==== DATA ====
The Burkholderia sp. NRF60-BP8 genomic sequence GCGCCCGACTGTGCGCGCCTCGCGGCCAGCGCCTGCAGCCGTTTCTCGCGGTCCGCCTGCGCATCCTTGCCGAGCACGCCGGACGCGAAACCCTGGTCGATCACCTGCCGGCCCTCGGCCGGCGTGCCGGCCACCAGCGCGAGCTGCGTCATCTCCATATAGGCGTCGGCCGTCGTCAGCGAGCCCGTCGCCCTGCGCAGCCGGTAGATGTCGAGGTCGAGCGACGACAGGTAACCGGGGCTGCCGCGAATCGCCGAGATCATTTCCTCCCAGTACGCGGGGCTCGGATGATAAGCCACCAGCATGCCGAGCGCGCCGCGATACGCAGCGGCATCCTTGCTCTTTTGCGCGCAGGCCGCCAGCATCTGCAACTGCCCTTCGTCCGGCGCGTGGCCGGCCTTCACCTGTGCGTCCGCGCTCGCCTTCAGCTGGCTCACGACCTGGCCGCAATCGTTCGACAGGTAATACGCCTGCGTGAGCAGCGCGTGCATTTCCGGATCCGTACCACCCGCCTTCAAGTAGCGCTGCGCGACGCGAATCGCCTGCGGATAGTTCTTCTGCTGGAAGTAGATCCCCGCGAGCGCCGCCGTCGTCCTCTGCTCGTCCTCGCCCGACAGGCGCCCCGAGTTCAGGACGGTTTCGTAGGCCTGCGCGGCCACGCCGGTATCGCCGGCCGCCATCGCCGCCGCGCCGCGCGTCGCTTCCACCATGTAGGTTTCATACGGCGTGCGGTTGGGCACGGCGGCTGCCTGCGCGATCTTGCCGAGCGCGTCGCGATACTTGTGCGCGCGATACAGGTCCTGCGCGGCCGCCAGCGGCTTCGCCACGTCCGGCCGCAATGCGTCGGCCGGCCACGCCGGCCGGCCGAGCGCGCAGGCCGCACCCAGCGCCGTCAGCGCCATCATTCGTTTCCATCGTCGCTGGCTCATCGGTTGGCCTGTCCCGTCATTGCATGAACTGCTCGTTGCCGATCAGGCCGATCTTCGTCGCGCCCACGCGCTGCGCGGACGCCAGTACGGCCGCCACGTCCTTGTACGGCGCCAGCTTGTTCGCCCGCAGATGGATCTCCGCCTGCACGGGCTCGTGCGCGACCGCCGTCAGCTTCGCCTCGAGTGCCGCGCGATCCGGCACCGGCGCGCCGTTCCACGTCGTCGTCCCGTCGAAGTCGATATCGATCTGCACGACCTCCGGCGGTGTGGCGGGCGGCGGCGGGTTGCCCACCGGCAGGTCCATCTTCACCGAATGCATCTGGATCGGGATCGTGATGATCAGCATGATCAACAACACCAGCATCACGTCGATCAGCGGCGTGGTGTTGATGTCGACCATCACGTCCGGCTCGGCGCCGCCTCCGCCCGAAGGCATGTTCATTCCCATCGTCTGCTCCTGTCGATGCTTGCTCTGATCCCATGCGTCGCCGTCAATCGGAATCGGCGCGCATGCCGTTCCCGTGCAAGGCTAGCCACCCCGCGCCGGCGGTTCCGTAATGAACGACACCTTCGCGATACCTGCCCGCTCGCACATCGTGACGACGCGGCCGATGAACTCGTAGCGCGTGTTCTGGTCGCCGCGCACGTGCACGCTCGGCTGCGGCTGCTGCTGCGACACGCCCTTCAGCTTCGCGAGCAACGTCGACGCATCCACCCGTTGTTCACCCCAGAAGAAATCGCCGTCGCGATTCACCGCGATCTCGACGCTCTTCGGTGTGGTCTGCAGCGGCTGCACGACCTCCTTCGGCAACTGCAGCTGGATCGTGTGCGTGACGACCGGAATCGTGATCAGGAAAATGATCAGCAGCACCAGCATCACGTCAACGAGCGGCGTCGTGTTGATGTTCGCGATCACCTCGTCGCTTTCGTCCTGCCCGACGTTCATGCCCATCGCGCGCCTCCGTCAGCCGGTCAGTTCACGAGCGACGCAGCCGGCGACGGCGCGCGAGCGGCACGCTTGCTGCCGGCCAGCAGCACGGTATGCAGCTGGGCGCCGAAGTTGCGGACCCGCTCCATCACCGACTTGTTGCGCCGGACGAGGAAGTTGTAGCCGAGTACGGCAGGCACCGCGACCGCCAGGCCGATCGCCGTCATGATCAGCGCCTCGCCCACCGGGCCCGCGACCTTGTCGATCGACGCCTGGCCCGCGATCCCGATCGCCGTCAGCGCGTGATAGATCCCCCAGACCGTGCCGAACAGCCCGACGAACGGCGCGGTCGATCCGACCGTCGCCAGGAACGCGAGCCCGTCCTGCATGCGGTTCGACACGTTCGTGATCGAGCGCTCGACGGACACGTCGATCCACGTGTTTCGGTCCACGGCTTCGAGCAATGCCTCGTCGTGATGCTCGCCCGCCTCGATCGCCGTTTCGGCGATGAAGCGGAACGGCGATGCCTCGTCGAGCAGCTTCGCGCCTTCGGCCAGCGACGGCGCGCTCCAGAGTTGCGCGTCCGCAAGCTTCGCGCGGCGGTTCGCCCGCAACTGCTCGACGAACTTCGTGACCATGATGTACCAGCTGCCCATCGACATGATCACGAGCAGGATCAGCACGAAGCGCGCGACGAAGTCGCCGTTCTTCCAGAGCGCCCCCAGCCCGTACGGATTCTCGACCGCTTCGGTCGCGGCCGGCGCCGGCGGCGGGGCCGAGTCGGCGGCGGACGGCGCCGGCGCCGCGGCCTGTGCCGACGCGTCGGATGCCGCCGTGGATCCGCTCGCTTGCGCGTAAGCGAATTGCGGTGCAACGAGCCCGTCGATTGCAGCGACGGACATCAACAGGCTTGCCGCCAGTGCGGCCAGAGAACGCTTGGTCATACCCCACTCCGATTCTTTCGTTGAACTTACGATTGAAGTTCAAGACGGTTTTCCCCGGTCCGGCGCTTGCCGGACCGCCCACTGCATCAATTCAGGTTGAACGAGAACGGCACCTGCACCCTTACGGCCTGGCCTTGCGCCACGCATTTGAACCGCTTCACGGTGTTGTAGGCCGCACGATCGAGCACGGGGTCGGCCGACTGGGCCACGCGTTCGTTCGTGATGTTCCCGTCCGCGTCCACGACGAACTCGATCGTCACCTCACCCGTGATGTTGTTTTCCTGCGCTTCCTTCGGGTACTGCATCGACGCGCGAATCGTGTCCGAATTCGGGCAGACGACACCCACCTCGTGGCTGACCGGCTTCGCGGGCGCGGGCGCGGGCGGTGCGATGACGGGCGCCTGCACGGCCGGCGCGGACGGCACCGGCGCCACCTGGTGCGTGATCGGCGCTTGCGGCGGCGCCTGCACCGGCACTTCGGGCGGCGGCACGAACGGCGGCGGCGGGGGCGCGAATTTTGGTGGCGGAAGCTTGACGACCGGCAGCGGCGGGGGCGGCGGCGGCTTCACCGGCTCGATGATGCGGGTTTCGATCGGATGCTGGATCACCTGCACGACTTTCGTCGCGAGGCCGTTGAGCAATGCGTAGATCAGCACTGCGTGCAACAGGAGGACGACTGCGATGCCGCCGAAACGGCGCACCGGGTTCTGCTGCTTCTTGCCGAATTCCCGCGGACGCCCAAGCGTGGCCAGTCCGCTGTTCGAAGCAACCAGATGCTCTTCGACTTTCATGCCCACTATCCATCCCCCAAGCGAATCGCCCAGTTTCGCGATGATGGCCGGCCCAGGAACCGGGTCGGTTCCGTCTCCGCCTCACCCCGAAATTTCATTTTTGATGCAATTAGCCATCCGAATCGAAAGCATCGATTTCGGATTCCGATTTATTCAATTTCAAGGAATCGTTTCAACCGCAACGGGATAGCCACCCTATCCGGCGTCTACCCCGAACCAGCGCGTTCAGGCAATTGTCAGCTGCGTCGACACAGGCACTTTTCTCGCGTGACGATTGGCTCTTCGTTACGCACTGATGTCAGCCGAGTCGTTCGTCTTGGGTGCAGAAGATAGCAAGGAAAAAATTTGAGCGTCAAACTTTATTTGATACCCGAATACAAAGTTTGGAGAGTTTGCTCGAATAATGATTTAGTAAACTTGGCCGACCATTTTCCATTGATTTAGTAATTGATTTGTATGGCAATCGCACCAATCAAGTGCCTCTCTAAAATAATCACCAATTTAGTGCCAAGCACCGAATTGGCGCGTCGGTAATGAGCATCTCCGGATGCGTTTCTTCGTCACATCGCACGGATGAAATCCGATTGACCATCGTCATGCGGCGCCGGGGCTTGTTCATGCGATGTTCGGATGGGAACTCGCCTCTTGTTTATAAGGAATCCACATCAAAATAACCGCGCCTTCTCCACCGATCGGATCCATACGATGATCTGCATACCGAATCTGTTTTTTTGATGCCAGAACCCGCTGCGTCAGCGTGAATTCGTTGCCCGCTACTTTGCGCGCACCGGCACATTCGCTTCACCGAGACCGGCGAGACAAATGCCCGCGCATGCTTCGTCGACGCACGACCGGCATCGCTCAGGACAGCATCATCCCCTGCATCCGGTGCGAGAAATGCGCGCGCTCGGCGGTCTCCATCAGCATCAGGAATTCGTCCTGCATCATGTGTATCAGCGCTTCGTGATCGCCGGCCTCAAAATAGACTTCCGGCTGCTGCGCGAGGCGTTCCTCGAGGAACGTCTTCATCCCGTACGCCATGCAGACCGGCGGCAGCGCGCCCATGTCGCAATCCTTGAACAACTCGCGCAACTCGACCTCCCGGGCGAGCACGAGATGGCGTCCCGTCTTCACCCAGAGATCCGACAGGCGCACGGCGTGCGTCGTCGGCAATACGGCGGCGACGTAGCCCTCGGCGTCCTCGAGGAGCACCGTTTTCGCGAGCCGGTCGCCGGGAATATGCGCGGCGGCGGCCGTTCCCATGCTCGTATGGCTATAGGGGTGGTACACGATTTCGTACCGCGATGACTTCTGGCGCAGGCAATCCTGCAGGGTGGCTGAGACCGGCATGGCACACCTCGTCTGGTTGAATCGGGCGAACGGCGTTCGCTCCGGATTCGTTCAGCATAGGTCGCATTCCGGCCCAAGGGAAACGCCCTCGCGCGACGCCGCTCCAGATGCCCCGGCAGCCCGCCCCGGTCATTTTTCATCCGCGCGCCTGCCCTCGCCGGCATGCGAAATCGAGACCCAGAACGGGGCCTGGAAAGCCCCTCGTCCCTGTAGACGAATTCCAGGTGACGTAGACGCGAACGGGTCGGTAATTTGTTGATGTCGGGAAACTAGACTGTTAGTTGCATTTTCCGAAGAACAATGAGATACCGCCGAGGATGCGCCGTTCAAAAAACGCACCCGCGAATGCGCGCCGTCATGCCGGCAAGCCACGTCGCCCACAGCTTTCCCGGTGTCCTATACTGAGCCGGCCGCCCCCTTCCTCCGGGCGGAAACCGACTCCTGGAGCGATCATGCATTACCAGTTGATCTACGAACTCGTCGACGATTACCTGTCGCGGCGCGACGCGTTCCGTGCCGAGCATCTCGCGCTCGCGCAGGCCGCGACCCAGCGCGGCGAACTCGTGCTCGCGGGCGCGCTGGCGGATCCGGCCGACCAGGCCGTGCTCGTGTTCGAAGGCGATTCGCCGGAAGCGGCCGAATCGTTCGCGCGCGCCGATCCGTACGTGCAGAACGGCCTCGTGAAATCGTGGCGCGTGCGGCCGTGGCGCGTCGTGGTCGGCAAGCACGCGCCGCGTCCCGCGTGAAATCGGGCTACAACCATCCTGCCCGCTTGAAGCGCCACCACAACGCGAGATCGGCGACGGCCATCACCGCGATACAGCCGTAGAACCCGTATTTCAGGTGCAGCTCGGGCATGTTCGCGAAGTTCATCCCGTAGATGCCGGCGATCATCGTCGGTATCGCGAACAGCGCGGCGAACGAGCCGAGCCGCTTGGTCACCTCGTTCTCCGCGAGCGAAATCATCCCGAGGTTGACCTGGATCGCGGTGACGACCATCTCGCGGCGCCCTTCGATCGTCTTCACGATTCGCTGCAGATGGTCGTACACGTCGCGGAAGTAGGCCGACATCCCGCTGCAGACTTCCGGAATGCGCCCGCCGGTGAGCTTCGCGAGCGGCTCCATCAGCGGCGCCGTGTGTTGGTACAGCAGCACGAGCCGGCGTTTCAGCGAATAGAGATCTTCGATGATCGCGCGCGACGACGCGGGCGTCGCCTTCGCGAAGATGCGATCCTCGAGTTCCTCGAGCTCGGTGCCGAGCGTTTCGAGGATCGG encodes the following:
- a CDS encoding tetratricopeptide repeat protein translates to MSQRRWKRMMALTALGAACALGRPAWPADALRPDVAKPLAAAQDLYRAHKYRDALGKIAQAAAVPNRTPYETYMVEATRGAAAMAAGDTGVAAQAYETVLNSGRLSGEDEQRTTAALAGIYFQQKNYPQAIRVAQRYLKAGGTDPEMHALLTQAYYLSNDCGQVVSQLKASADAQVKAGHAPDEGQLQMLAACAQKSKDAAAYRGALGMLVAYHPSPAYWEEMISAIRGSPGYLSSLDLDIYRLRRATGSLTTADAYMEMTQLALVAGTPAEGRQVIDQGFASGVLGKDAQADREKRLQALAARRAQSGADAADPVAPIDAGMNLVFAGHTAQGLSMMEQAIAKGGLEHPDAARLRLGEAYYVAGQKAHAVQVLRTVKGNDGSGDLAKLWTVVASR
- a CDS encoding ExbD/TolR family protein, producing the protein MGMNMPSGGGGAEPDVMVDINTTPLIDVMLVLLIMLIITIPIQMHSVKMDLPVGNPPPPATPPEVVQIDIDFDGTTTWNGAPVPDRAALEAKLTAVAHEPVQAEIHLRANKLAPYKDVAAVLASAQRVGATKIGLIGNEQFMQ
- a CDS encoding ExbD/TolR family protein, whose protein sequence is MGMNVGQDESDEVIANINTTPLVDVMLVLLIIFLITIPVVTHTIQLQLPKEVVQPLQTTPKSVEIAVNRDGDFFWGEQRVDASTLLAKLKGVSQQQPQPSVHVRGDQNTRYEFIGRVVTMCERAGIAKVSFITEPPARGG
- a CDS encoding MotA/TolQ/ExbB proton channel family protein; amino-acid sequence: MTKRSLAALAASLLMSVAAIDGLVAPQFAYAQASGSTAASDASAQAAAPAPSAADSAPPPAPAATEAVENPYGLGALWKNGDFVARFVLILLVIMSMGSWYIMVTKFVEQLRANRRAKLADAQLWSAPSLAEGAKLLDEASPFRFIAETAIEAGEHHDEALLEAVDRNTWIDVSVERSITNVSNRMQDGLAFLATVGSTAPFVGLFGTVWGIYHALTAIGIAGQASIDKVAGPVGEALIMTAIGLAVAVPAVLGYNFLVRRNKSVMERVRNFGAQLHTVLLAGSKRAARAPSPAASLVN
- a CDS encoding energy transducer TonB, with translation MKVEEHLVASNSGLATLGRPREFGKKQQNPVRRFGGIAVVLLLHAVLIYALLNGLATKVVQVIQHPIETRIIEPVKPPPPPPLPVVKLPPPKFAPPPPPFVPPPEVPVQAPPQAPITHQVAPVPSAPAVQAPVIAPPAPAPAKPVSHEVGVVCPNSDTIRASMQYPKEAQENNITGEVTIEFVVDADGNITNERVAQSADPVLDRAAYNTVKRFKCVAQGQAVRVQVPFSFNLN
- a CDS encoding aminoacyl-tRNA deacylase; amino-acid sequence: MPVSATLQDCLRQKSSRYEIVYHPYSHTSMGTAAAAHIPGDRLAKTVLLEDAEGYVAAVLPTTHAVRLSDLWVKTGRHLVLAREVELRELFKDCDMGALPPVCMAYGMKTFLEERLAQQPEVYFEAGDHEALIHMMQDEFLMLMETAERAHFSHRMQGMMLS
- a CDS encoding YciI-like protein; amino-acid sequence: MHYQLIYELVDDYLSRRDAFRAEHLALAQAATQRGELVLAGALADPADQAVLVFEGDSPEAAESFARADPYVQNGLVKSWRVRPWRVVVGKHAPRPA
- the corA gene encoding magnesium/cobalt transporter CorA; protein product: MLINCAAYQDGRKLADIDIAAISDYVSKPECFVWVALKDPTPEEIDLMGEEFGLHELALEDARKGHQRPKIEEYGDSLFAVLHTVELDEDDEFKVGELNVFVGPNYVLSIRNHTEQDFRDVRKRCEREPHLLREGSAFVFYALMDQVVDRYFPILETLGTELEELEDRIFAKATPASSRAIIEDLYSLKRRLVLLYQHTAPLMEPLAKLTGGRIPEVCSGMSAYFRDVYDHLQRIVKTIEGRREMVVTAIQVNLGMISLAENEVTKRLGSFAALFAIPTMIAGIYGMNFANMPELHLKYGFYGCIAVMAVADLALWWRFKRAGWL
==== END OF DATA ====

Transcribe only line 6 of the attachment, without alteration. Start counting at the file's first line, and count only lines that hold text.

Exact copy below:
- a CDS encoding energy transducer TonB, with translation MKVEEHLVASNSGLATLGRPREFGKKQQNPVRRFGGIAVVLLLHAVLIYALLNGLATKVVQVIQHPIETRIIEPVKPPPPPPLPVVKLPPPKFAPPPPPFVPPPEVPVQAPPQAPITHQVAPVPSAPAVQAPVIAPPAPAPAKPVSHEVGVVCPNSDTIRASMQYPKEAQENNITGEVTIEFVVDADGNITNERVAQSADPVLDRAAYNTVKRFKCVAQGQAVRVQVPFSFNLN